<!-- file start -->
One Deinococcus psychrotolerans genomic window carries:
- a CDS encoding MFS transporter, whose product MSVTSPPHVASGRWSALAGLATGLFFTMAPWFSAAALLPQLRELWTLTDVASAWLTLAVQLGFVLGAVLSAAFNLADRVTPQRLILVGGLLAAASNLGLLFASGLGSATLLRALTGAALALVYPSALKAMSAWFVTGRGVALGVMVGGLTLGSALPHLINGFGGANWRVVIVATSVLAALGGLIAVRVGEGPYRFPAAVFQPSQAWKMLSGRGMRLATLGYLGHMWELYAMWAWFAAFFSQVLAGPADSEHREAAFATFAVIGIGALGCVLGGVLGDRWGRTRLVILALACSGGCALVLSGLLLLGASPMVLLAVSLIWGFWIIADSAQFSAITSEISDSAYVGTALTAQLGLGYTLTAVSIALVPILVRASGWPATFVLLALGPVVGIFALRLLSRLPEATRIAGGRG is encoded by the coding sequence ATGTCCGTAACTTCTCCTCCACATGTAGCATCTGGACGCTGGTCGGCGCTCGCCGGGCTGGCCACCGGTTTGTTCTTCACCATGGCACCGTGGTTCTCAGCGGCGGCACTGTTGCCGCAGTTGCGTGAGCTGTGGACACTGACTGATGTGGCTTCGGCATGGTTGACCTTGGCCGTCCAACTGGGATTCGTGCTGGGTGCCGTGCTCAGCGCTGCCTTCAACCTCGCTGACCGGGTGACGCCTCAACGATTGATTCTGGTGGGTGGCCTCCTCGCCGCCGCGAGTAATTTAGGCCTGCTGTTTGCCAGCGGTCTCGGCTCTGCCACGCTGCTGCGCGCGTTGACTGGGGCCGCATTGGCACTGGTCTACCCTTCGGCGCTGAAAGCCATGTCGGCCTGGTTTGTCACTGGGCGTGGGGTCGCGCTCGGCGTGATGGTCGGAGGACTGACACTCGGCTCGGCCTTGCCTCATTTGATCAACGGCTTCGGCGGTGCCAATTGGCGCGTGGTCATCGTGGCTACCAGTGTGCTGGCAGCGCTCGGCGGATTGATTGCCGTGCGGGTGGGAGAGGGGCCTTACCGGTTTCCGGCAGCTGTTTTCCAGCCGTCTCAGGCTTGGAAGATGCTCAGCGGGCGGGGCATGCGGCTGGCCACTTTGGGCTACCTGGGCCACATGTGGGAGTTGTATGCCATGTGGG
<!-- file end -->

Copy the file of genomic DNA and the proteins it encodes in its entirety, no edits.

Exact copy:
One Deinococcus psychrotolerans genomic window carries:
- a CDS encoding MFS transporter, whose product MSVTSPPHVASGRWSALAGLATGLFFTMAPWFSAAALLPQLRELWTLTDVASAWLTLAVQLGFVLGAVLSAAFNLADRVTPQRLILVGGLLAAASNLGLLFASGLGSATLLRALTGAALALVYPSALKAMSAWFVTGRGVALGVMVGGLTLGSALPHLINGFGGANWRVVIVATSVLAALGGLIAVRVGEGPYRFPAAVFQPSQAWKMLSGRGMRLATLGYLGHMWELYAMWAWFAAFFSQVLAGPADSEHREAAFATFAVIGIGALGCVLGGVLGDRWGRTRLVILALACSGGCALVLSGLLLLGASPMVLLAVSLIWGFWIIADSAQFSAITSEISDSAYVGTALTAQLGLGYTLTAVSIALVPILVRASGWPATFVLLALGPVVGIFALRLLSRLPEATRIAGGRG is encoded by the coding sequence ATGTCCGTAACTTCTCCTCCACATGTAGCATCTGGACGCTGGTCGGCGCTCGCCGGGCTGGCCACCGGTTTGTTCTTCACCATGGCACCGTGGTTCTCAGCGGCGGCACTGTTGCCGCAGTTGCGTGAGCTGTGGACACTGACTGATGTGGCTTCGGCATGGTTGACCTTGGCCGTCCAACTGGGATTCGTGCTGGGTGCCGTGCTCAGCGCTGCCTTCAACCTCGCTGACCGGGTGACGCCTCAACGATTGATTCTGGTGGGTGGCCTCCTCGCCGCCGCGAGTAATTTAGGCCTGCTGTTTGCCAGCGGTCTCGGCTCTGCCACGCTGCTGCGCGCGTTGACTGGGGCCGCATTGGCACTGGTCTACCCTTCGGCGCTGAAAGCCATGTCGGCCTGGTTTGTCACTGGGCGTGGGGTCGCGCTCGGCGTGATGGTCGGAGGACTGACACTCGGCTCGGCCTTGCCTCATTTGATCAACGGCTTCGGCGGTGCCAATTGGCGCGTGGTCATCGTGGCTACCAGTGTGCTGGCAGCGCTCGGCGGATTGATTGCCGTGCGGGTGGGAGAGGGGCCTTACCGGTTTCCGGCAGCTGTTTTCCAGCCGTCTCAGGCTTGGAAGATGCTCAGCGGGCGGGGCATGCGGCTGGCCACTTTGGGCTACCTGGGCCACATGTGGGAGTTGTATGCCATGTGGG